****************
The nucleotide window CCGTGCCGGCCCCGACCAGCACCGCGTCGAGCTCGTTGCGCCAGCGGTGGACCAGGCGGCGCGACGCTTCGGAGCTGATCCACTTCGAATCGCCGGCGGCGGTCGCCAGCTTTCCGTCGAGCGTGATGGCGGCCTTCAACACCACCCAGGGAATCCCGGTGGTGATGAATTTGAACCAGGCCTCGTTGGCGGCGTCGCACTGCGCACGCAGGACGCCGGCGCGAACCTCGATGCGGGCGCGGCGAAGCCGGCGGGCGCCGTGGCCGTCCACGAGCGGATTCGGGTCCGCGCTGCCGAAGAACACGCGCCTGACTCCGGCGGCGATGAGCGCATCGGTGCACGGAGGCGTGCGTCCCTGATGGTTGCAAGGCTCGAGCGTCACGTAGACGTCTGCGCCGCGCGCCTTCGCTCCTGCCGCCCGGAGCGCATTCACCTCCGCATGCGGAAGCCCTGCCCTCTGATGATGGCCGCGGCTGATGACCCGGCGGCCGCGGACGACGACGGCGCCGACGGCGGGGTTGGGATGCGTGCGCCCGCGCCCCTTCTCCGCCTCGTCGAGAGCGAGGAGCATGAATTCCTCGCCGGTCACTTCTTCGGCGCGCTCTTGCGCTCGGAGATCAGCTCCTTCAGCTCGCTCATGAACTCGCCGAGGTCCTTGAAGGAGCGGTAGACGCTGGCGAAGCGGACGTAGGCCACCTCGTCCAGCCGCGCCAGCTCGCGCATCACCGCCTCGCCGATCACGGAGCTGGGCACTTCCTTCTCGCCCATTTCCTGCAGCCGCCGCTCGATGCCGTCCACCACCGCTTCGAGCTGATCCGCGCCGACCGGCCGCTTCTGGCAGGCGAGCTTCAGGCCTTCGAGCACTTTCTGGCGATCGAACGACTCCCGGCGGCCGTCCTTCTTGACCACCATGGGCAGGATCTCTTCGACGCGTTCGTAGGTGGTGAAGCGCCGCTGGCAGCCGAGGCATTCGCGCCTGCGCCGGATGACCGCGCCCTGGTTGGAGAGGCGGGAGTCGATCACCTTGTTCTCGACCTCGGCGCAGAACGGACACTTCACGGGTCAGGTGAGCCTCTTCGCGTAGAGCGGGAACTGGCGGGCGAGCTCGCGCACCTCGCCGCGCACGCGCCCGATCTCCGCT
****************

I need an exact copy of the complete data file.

The nucleotide window CCGTGCCGGCCCCGACCAGCACCGCGTCGAGCTCGTTGCGCCAGCGGTGGACCAGGCGGCGCGACGCTTCGGAGCTGATCCACTTCGAATCGCCGGCGGCGGTCGCCAGCTTTCCGTCGAGCGTGATGGCGGCCTTCAACACCACCCAGGGAATCCCGGTGGTGATGAATTTGAACCAGGCCTCGTTGGCGGCGTCGCACTGCGCACGCAGGACGCCGGCGCGAACCTCGATGCGGGCGCGGCGAAGCCGGCGGGCGCCGTGGCCGTCCACGAGCGGATTCGGGTCCGCGCTGCCGAAGAACACGCGCCTGACTCCGGCGGCGATGAGCGCATCGGTGCACGGAGGCGTGCGTCCCTGATGGTTGCAAGGCTCGAGCGTCACGTAGACGTCTGCGCCGCGCGCCTTCGCTCCTGCCGCCCGGAGCGCATTCACCTCCGCATGCGGAAGCCCTGCCCTCTGATGATGGCCGCGGCTGATGACCCGGCGGCCGCGGACGACGACGGCGCCGACGGCGGGGTTGGGATGCGTGCGCCCGCGCCCCTTCTCCGCCTCGTCGAGAGCGAGGAGCATGAATTCCTCGCCGGTCACTTCTTCGGCGCGCTCTTGCGCTCGGAGATCAGCTCCTTCAGCTCGCTCATGAACTCGCCGAGGTCCTTGAAGGAGCGGTAGACGCTGGCGAAGCGGACGTAGGCCACCTCGTCCAGCCGCGCCAGCTCGCGCATCACCGCCTCGCCGATCACGGAGCTGGGCACTTCCTTCTCGCCCATTTCCTGCAGCCGCCGCTCGATGCCGTCCACCACCGCTTCGAGCTGATCCGCGCCGACCGGCCGCTTCTGGCAGGCGAGCTTCAGGCCTTCGAGCACTTTCTGGCGATCGAACGACTCCCGGCGGCCGTCCTTCTTGACCACCATGGGCAGGATCTCTTCGACGCGTTCGTAGGTGGTGAAGCGCCGCTGGCAGCCGAGGCATTCGCGCCTGCGCCGGATGACCGCGCCCTGGTTGGAGAGGCGGGAGTCGATCACCTTGTTCTCGACCTCGGCGCAGAACGGACACTTCACGGGTCAGGTGAGCCTCTTCGCGTAGAGCGGGAACTGGCGGGCGAGCTCGCGCACCTCGCCGCGCACGCGCCCGATCTCCGCT